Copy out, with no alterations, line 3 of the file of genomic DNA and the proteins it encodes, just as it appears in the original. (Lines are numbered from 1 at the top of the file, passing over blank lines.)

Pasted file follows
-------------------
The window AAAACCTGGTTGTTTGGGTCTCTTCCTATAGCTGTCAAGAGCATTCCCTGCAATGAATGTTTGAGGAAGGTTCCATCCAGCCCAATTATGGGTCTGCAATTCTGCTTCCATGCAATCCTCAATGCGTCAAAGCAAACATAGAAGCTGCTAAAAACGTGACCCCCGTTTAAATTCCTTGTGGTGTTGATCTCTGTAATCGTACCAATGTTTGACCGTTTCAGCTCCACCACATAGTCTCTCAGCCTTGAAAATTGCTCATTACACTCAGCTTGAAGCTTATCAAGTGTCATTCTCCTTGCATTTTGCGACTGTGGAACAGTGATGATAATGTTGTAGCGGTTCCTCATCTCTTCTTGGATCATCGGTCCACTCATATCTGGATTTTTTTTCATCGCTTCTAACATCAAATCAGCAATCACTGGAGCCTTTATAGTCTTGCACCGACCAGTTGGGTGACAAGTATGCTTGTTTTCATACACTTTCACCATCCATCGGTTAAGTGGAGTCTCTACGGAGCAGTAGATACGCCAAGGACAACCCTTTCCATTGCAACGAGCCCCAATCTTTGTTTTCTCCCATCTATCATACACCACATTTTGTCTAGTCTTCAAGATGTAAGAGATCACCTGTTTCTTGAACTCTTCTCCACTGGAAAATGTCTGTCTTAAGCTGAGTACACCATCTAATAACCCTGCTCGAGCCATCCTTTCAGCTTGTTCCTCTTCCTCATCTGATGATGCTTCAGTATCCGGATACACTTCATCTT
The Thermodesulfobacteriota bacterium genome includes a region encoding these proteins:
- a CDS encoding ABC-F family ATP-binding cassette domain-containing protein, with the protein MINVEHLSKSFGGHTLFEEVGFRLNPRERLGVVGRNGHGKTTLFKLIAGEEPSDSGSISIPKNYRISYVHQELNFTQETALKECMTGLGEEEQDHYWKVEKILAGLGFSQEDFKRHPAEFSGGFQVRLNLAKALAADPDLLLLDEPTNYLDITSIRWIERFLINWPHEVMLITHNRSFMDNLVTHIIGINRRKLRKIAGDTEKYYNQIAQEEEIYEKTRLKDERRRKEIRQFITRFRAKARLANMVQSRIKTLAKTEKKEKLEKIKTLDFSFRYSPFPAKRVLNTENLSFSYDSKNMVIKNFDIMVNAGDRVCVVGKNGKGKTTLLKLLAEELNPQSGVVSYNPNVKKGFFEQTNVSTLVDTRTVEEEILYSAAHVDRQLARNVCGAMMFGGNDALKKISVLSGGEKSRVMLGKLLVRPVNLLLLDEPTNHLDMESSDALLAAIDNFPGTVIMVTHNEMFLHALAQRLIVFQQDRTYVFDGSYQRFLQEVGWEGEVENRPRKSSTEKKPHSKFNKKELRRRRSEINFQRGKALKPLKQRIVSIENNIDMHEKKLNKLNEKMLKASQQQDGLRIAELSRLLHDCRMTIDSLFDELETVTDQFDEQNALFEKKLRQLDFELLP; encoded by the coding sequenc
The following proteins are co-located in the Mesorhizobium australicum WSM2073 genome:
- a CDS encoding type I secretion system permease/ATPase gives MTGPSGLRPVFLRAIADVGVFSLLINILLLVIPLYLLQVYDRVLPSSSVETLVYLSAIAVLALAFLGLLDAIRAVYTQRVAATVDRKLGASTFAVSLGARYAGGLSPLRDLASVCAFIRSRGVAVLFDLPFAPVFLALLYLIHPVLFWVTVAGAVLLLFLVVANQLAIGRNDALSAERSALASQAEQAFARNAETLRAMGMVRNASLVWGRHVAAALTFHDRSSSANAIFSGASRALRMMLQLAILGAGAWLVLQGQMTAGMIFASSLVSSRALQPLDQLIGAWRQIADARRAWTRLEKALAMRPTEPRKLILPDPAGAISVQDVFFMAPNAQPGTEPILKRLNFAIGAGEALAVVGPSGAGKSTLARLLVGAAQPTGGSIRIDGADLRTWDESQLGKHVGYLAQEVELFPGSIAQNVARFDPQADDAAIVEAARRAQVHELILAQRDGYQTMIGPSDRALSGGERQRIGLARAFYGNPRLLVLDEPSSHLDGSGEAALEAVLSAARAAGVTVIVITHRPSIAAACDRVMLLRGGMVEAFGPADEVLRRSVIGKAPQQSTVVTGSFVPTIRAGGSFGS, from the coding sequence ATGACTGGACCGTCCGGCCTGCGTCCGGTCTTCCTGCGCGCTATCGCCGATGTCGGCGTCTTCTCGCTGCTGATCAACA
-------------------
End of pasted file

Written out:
- a CDS encoding ABC-F family ATP-binding cassette domain-containing protein, with the protein MINVEHLSKSFGGHTLFEEVGFRLNPRERLGVVGRNGHGKTTLFKLIAGEEPSDSGSISIPKNYRISYVHQELNFTQETALKECMTGLGEEEQDHYWKVEKILAGLGFSQEDFKRHPAEFSGGFQVRLNLAKALAADPDLLLLDEPTNYLDITSIRWIERFLINWPHEVMLITHNRSFMDNLVTHIIGINRRKLRKIAGDTEKYYNQIAQEEEIYEKTRLKDERRRKEIRQFITRFRAKARLANMVQSRIKTLAKTEKKEKLEKIKTLDFSFRYSPFPAKRVLNTENLSFSYDSKNMVIKNFDIMVNAGDRVCVVGKNGKGKTTLLKLLAEELNPQSGVVSYNPNVKKGFFEQTNVSTLVDTRTVEEEILYSAAHVDRQLARNVCGAMMFGGNDALKKISVLSGGEKSRVMLGKLLVRPVNLLLLDEPTNHLDMESSDALLAAIDNFPGTVIMVTHNEMFLHALAQRLIVFQQDRTYVFDGSYQRFLQEVGWEGEVENRPRKSSTEKKPHSKFNKKELRRRRSEINFQRGKALKPLKQRIVSIENNIDMHEKKLNKLNEKMLKASQQQDGLRIAELSRLLHDCRMTIDSLFDELETVTDQFDEQNALFEKKLRQLDFELLP; encoded by the coding sequenc